Sunday, December 13, 2015


A Revolution in Affordable Video Imaging…

As most of you know, astronomical video imaging, “deep sky video,” is my bag. While I’ve mostly been doing DSLR/CCD astrophotography the last year or so, I’ve never lost my love for video.

A sensitive vid-cam makes it so easy to go incredibly deep. With my humble C11 and CGEM and Mallincam, for example, capturing 17th magnitude and dimmer Quasars was nothing. The only limitation seemed to be me becoming bored with one more insanely distant bluish, star-like object. I haven’t just practiced video, either. I’ve preached about the “video revolution” here, in the pages of Sky & Telescope, and on our observing fields.

So why isn’t every deep sky crazy amateur astronomer using video cameras? There are a couple of reasons. First, some people just like looking through an eyepiece. Video delivers faint objects in such short exposures that it almost seems like you are observing in real time, but for some it still ain’t the same as eye and eyepiece.

The nay-sayers are not necessarily a majority, however. There are plenty of amateurs who would love to see detail in the brighter deep sky objects from the light-polluted backyard, capture dim and challenging DSOs from darker sites, and use video in public outreach. Unfortunately, there’s been one big thing preventing them from doing all that: m-o-n-e-y. For the longest time, one thousand dollars was the video admission price, with close to two-thousand being more realistic  for a capable camera.

Those economics began to change a few years ago with the release of bargain oriented astro-vidcams, first in the 500 dollar range, and, shortly thereafter, in the 100 – 150 bracket. Much of the growth in bargain astro-video can be attributed to one camera, the LN300. This 1/3-inch chip cam from China (natch) is based on a design (probably) developed by Samsung, and after it caught the eye of astro-video experimenters, it was soon being modified and sold for astronomy by several vendors.

So, which LN300 do you choose? Some variants of the basic camera have firmware that makes it easier to achieve color in some modes, but all work very well for astronomy. They are amazingly sensitive and display little of the dreaded “amp glow,” that brightening of the corner of the frame, that plagues some deep sky cameras. The LN300s also offer other features useful in astronomy, including the ability to stack up to 5 image frames internally. That produces smoother and denser images. The maximum exposure of the camera is about 20-seconds, but thanks to stacking, and, most of all, the sensitivity of these little wonders, that is not a handicap.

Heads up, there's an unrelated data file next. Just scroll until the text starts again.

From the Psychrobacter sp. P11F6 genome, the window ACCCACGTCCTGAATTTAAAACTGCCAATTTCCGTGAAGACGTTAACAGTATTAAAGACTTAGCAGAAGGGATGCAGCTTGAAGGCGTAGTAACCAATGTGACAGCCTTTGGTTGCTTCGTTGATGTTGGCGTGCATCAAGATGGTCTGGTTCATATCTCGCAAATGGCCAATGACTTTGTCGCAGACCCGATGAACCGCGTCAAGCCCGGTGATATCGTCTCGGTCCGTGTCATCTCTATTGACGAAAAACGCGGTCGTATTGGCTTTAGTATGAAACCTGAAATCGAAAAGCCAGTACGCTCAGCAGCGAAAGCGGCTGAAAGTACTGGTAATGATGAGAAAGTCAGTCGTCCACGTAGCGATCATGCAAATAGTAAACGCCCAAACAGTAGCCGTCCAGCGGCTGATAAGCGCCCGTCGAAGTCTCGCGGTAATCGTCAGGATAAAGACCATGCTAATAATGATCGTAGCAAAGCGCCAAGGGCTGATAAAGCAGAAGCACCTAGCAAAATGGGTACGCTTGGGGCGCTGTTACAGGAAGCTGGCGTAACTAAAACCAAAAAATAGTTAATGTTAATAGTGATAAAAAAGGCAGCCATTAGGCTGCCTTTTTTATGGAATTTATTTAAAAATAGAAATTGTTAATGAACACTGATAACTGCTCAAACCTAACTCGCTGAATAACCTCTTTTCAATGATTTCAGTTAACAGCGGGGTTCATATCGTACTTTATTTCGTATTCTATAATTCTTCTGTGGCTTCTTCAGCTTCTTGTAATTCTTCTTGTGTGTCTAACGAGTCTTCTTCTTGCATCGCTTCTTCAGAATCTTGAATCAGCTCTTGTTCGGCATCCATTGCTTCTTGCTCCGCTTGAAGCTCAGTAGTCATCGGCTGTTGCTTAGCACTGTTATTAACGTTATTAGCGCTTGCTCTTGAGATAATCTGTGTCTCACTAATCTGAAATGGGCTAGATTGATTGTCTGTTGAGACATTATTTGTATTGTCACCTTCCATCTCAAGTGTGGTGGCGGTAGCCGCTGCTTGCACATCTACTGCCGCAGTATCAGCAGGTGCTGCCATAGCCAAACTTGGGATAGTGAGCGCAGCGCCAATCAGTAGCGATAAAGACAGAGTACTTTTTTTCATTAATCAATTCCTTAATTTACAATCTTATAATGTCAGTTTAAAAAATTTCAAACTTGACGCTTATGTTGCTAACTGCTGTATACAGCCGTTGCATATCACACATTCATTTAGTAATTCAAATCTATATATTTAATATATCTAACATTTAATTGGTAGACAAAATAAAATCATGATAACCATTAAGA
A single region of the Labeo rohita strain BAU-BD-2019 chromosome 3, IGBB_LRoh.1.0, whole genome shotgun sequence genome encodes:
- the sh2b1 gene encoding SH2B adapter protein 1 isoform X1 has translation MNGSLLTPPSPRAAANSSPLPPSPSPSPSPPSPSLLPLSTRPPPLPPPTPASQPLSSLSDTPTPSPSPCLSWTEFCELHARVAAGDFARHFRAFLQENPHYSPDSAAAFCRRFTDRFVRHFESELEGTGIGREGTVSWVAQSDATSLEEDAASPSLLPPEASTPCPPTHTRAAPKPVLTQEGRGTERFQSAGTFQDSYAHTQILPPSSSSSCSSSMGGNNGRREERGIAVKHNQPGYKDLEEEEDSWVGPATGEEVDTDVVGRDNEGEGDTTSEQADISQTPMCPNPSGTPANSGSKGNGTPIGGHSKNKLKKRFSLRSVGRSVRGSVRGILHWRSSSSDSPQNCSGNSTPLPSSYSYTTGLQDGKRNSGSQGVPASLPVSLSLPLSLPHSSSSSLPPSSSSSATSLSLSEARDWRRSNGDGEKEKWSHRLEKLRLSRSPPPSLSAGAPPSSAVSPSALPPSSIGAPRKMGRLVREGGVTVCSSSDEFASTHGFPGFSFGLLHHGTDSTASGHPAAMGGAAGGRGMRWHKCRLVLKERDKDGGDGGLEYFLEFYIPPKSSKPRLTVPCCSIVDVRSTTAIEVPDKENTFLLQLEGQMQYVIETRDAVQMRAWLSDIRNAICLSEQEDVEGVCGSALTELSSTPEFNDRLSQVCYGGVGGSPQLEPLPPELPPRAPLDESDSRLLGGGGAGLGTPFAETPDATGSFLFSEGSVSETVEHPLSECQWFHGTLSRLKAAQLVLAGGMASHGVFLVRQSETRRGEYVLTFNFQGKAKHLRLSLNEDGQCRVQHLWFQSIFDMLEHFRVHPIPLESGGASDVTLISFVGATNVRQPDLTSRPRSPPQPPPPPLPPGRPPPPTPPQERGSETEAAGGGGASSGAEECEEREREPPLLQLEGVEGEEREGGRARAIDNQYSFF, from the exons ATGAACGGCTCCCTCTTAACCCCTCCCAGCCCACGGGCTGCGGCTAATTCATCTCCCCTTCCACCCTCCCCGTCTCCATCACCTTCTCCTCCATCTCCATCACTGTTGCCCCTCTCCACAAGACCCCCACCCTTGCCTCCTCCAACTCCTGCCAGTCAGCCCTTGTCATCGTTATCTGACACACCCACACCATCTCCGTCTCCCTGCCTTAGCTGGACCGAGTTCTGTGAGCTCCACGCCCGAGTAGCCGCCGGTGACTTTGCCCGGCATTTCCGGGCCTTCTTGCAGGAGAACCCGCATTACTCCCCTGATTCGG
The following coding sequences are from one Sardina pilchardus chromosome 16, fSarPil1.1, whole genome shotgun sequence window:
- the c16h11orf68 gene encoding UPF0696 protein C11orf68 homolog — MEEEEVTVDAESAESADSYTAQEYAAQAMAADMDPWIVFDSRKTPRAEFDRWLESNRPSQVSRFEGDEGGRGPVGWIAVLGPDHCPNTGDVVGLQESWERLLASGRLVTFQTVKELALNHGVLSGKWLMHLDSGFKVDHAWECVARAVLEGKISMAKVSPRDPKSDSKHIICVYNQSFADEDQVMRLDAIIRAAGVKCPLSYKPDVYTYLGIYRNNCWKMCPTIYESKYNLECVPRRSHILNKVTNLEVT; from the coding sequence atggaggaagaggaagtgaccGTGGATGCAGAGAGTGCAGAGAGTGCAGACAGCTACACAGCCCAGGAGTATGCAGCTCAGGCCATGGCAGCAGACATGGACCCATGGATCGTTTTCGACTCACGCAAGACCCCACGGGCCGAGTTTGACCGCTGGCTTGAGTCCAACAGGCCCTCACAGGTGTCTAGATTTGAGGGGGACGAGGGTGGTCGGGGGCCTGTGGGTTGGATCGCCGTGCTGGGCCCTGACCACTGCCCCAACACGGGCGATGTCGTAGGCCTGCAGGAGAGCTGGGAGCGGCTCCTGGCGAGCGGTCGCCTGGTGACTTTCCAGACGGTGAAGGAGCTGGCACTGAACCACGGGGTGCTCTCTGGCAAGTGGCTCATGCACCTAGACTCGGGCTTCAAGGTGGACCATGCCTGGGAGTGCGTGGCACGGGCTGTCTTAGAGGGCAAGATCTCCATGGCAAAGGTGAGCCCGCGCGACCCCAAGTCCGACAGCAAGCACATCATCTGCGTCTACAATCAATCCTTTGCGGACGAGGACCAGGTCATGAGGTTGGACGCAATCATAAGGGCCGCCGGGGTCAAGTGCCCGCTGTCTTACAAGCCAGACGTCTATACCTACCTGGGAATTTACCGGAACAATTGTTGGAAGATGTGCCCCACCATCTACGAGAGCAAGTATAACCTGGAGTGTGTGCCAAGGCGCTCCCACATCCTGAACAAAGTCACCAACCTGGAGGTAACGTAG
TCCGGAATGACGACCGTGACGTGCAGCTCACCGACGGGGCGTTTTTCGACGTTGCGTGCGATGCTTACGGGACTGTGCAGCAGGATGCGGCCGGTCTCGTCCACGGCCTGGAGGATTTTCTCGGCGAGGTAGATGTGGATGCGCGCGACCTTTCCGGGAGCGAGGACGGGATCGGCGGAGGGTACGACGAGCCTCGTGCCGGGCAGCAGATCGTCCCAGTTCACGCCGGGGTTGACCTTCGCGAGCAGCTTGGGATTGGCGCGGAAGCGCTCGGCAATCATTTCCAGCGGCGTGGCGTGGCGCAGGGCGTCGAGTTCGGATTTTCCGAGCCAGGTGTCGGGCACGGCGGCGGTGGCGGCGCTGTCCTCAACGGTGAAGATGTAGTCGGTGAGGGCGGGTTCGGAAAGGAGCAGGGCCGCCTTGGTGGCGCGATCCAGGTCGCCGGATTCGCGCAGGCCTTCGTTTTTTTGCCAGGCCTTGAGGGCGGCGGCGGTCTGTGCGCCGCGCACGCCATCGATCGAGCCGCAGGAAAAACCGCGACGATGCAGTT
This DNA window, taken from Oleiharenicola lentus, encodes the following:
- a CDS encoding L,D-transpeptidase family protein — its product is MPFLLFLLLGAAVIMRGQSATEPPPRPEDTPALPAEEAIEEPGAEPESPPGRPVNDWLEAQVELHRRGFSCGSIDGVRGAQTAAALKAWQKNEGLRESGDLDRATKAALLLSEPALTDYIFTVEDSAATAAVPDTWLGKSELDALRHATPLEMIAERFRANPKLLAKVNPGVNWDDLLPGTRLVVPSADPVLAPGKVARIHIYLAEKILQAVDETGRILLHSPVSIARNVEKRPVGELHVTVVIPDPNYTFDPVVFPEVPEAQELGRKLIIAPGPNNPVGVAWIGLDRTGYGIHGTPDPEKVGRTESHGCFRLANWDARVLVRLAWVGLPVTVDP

Which “brand” of LN300, then? Heretofore, my only advice in that regard was “Get one from an astronomy dealer.” The main reason for that was camera control. The stock camera is operated with tiny buttons on its rear. Those allow you to set exposure and other things, but having to go out to the scope to push minuscule buttons in the dark is not the way I like to roll. I prefer to sit under an EZ-Up canopy at a star party or on my deck at home and operate the camera from there. Luckily, astro-merchants supply LN300s with wired remotes and/or software for controlling ting the camera from a laptop. So, I told budding astrovideographers, to just get a camera like that from an astronomy-oriented dealer. Any dealer.

That’s changed, however, because of what I think is an incredibly neat little kit and a great buy being offered by Orange County Telescope, the Revolution Imager. What it is is a case with everything you need to get started shooting astronomy video inside:  an LN300, a battery powered 7-inch LCD monitor, a wired remote for the camera, a focal reducer, an IR block filter, a battery to power camera and monitor, and all required cables. Darned neat, I think. While video, like any other sort of astrophotography, can’t be made “turnkey”—it requires practice and learning—having everything you need and complete instructions for hooking it all up and getting started makes that learning a heck of a lot easier.